Two experiments were conducted to determine the effects of diets containing low oligosaccharide soybean meals (LOSBM) on growth performance, meat yields, and physiological variables of broilers during a 6-wk production period. In experiment 1, six hundred Ross × Ross 708 male chicks were randomly distributed to 24 floor pens (25 birds per pen). Birds were fed corn-soybean meal-poultry by-product meal-based diets with either low oligosaccharide (LOSBM) or conventional SBM (SBM) from 1 to 40 d of age. In experiment 2, one thousand five hundred Ross × Ross 708 male chicks were randomly distributed to 60 floor pens (25 birds per pen). Broilers were fed corn-soybean meal-poultry by-product meal-based diets containing 1 of 3 SBM sources (SBM, LOSBM, or ultra-low oligosaccharide SBM (ULSBM)) and formulated with moderate or reduced AMEn concentrations (25 kcal/kg reduction) resulting in a 3 × 2 factorial design. Diets were formulated using AMEn and digestible amino acid values determined from previous research utilizing the same SBM types. Variables measured consisted of body weight gain, feed intake, feed conversion ratio, mortality, carcass weight and yield, abdominal fat percentage, total breast meat weight and yield, digesta viscosities and pH, plasma nonesterfied fatty acids, plasma glucose, and plasma triglycerides.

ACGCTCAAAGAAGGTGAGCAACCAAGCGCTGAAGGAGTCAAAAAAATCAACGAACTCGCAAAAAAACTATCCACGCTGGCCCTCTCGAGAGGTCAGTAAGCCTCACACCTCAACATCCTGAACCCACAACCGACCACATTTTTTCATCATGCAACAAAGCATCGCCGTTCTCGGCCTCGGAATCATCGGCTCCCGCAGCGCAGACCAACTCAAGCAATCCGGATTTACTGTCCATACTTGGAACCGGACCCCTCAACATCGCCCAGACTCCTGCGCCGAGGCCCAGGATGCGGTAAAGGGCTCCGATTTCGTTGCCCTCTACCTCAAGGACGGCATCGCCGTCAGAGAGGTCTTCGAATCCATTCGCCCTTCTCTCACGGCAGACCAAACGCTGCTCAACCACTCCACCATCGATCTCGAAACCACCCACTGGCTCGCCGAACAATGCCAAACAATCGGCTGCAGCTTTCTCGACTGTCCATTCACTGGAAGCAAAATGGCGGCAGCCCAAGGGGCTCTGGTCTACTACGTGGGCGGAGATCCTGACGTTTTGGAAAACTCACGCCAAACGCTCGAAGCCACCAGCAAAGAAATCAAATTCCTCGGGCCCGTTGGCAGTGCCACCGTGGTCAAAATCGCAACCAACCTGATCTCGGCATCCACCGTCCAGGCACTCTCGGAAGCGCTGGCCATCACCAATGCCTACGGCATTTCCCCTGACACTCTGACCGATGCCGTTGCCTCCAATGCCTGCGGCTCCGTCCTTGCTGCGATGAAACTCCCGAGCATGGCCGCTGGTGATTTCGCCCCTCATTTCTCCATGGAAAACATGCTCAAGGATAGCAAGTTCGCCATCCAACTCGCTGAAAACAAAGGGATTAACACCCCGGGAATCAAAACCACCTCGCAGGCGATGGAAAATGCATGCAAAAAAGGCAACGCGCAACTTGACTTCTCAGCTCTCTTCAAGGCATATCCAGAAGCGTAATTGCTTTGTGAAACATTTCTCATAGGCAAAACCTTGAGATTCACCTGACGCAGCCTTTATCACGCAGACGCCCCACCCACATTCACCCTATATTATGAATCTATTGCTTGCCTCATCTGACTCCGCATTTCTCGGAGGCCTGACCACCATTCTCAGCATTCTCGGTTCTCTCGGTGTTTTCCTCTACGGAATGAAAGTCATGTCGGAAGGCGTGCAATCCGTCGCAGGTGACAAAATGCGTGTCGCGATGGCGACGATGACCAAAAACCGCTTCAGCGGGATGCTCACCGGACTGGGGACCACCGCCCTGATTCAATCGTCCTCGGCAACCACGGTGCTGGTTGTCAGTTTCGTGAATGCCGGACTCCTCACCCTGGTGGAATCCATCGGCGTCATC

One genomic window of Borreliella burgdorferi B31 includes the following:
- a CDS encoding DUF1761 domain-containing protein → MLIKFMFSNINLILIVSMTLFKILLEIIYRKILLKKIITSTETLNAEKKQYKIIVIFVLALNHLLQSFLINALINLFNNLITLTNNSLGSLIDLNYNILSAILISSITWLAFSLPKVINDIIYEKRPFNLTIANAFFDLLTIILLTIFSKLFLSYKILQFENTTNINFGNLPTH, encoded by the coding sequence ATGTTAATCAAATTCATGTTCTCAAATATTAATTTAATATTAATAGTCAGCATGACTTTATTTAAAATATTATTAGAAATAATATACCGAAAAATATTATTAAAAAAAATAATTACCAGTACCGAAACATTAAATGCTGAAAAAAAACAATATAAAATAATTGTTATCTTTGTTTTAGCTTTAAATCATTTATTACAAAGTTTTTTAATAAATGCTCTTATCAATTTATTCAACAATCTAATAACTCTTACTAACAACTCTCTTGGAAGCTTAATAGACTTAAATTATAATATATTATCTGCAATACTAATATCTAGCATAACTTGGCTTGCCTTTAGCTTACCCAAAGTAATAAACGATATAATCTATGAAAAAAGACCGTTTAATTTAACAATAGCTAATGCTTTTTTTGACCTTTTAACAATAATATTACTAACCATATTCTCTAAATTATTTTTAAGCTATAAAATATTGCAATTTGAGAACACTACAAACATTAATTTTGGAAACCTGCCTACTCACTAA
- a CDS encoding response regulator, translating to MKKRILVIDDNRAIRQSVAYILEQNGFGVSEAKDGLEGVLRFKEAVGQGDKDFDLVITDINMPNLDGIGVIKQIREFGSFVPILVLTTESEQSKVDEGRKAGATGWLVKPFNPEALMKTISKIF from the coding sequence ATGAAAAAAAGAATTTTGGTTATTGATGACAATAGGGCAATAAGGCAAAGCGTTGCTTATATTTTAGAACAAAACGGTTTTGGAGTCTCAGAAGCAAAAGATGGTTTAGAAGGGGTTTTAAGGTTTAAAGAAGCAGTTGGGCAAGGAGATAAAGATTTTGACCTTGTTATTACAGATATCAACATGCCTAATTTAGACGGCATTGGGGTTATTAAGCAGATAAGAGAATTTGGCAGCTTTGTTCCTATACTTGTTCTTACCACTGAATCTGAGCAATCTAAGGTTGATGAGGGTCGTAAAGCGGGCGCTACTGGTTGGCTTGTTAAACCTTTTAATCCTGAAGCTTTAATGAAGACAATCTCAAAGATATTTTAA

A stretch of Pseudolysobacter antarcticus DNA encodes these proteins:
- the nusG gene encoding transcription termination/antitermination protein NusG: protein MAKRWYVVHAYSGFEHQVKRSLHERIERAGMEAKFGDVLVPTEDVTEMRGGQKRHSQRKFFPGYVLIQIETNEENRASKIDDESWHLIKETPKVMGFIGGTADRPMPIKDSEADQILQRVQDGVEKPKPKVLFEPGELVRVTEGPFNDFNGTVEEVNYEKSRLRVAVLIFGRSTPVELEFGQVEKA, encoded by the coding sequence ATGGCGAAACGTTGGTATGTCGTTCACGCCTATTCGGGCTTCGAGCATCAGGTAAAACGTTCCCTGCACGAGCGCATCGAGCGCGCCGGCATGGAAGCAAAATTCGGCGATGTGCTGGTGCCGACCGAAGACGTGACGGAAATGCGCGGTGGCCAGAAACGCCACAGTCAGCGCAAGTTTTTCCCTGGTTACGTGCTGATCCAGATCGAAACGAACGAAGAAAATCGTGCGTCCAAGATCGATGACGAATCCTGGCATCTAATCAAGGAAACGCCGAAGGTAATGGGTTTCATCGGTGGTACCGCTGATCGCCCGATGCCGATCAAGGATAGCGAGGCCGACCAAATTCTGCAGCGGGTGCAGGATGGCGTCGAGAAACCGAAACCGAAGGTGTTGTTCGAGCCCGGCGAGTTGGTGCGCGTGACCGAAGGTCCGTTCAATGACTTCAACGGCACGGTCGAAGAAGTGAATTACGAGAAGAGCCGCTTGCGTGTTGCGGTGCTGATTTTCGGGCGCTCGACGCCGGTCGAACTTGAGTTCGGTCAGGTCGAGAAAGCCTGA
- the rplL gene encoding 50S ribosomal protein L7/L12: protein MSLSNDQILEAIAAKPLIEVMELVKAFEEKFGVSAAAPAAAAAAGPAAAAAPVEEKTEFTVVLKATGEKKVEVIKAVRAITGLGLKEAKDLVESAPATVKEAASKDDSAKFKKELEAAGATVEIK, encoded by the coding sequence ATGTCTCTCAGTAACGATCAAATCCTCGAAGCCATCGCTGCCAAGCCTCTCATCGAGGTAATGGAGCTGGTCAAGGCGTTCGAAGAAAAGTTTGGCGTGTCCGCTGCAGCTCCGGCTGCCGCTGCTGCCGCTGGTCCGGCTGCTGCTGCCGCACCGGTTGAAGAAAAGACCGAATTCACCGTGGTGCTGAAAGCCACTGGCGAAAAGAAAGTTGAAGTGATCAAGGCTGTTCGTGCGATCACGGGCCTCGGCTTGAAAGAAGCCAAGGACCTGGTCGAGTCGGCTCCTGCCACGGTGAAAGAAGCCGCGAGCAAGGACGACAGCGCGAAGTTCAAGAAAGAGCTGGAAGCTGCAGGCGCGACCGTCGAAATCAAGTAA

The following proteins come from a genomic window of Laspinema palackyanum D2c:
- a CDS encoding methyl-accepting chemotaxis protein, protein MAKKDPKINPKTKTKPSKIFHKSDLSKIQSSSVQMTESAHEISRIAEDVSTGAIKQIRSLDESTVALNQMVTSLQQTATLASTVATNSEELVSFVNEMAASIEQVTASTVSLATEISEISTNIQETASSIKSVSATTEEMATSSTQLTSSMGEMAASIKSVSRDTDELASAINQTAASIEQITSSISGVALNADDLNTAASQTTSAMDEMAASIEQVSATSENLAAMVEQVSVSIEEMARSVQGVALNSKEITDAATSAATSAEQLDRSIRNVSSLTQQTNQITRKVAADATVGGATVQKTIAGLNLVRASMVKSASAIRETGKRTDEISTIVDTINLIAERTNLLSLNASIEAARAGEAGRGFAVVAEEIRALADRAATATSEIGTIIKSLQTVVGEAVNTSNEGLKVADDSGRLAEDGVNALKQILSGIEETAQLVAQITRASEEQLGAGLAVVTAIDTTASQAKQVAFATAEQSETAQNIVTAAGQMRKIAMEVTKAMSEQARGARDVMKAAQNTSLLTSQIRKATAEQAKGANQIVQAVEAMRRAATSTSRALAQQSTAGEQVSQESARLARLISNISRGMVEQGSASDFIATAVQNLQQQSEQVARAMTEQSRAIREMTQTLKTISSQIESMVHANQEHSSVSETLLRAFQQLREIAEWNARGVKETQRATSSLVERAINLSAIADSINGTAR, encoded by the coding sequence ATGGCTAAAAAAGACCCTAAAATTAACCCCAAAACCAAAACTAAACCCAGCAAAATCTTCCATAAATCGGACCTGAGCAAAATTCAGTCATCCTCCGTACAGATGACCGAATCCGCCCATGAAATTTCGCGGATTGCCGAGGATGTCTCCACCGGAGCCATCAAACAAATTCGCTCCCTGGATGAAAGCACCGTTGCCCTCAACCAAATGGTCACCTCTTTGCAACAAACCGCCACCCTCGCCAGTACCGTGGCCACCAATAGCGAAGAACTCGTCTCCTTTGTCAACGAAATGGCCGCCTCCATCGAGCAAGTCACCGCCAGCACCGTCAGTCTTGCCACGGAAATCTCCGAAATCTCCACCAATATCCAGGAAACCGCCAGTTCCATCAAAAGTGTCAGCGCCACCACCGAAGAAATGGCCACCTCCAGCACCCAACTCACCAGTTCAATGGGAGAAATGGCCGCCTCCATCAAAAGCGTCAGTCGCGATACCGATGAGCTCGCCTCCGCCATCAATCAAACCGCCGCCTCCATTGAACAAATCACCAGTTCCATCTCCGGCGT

In experiment 1, broilers fed diets containing LOSBM had increased body weight gain (P = 0.020) and decreased feed conversion (P < 0.001) from 1 to 14 days of age. Abdominal fat percentage was higher (P < 0.001) for birds fed LOSBM vs. SBM. In experiment 2, no differences were observed for interaction effects or main effects of energy concentration. Feed conversion ratio was lower (P < 0.001) for broilers fed diets containing ULSBM vs. LOSBM and SBM from 1 to 28 and 1 to 42 d of age. Broilers fed diets formulated with ULSBM had higher (P < 0.05) carcass yield vs. birds fed diets with SBM. Total breast yield was higher (P = 0.021) for birds fed diets containing LOSBM and ULSBM vs. SBM. Abdominal fat percentage was higher (P = 0.027) for broilers fed diets containing LOSBM vs. SBM. Diets formulated with LOSBM and ULSBM required approximately 45% less supplemental fat, and broilers fed these diets exhibited no adverse effects on growth performance and meat yields compared with broilers fed diets containing the conventional SBM.